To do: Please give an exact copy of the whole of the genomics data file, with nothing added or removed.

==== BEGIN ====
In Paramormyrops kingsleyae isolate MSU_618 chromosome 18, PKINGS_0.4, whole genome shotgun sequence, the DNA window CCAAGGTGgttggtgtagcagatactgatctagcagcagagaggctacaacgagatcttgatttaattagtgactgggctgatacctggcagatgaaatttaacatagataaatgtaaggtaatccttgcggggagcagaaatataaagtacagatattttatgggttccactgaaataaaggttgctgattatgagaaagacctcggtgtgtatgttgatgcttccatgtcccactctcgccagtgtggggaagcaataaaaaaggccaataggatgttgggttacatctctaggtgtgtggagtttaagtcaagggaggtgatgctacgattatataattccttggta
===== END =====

In Paramormyrops kingsleyae isolate MSU_618 chromosome 18, PKINGS_0.4, whole genome shotgun sequence, the DNA window CCAAGGTGgttggtgtagcagatactgatctagcagcagagaggctacaacgagatcttgatttaattagtgactgggctgatacctggcagatgaaatttaacatagataaatgtaaggtaatccttgcggggagcagaaatataaagtacagatattttatgggttccactgaaataaaggttgctgattatgagaaagacctcggtgtgtatgttgatgcttccatgtcccactctcgccagtgtggggaagcaataaaaaaggccaataggatgttgggttacatctctaggtgtgtggagtttaagtcaagggaggtgatgctacgattatataattccttggta